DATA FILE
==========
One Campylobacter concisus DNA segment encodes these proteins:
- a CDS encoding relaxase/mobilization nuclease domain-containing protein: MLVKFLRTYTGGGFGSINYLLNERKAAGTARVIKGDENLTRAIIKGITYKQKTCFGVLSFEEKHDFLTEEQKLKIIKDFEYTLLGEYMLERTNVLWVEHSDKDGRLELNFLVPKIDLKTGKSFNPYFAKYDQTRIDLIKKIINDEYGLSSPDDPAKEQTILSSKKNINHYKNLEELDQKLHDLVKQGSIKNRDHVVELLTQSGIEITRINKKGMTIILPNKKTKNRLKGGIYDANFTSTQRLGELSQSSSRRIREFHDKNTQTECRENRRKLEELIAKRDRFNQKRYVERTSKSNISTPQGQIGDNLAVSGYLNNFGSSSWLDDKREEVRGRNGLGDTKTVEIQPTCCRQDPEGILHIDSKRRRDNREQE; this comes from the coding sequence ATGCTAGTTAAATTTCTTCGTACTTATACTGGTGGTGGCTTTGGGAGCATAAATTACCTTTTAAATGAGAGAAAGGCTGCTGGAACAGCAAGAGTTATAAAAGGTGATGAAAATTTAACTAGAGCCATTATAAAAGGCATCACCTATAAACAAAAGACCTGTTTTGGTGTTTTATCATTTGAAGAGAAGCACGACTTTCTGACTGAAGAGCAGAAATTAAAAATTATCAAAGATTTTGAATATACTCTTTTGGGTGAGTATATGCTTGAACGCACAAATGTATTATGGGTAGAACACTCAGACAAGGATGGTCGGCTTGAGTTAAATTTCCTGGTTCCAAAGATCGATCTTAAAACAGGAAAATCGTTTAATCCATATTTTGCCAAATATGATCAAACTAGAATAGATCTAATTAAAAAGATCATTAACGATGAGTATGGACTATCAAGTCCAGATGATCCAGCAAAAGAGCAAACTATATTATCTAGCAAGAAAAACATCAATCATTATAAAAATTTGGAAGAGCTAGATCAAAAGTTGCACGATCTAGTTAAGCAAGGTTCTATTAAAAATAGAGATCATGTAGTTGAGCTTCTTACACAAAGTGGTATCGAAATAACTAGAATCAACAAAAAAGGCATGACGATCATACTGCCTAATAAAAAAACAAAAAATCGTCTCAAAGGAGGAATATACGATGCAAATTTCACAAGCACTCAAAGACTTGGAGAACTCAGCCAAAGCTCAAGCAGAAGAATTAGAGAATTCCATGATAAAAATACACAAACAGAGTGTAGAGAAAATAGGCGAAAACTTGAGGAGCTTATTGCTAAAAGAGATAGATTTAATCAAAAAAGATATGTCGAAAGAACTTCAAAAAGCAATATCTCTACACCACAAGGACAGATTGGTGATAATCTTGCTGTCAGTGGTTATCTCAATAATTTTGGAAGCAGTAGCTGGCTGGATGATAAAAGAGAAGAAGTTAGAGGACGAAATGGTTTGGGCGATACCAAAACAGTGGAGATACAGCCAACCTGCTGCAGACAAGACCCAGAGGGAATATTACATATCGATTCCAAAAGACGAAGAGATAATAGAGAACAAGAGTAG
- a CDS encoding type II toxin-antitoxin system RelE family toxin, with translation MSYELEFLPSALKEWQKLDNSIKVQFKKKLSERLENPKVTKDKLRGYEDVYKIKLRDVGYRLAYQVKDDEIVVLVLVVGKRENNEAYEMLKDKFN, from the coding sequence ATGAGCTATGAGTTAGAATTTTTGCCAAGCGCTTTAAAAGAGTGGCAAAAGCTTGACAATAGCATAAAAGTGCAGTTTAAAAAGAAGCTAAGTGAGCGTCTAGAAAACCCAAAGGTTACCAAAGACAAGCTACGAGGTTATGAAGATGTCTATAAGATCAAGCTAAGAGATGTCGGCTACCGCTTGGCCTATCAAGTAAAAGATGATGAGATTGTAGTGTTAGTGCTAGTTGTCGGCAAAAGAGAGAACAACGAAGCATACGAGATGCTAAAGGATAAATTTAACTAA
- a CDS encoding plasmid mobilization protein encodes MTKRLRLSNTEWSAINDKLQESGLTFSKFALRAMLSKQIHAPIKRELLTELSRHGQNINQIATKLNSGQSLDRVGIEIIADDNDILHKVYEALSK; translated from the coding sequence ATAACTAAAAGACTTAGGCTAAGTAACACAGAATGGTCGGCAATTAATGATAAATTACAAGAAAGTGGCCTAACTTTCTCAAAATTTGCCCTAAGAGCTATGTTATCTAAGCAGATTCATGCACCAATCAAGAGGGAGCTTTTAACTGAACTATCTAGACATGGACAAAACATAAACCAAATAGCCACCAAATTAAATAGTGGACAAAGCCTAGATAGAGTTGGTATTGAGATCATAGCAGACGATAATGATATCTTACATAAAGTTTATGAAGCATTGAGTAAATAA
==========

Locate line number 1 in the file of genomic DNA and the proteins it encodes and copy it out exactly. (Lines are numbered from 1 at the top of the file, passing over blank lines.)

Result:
One Campylobacter concisus DNA segment encodes these proteins: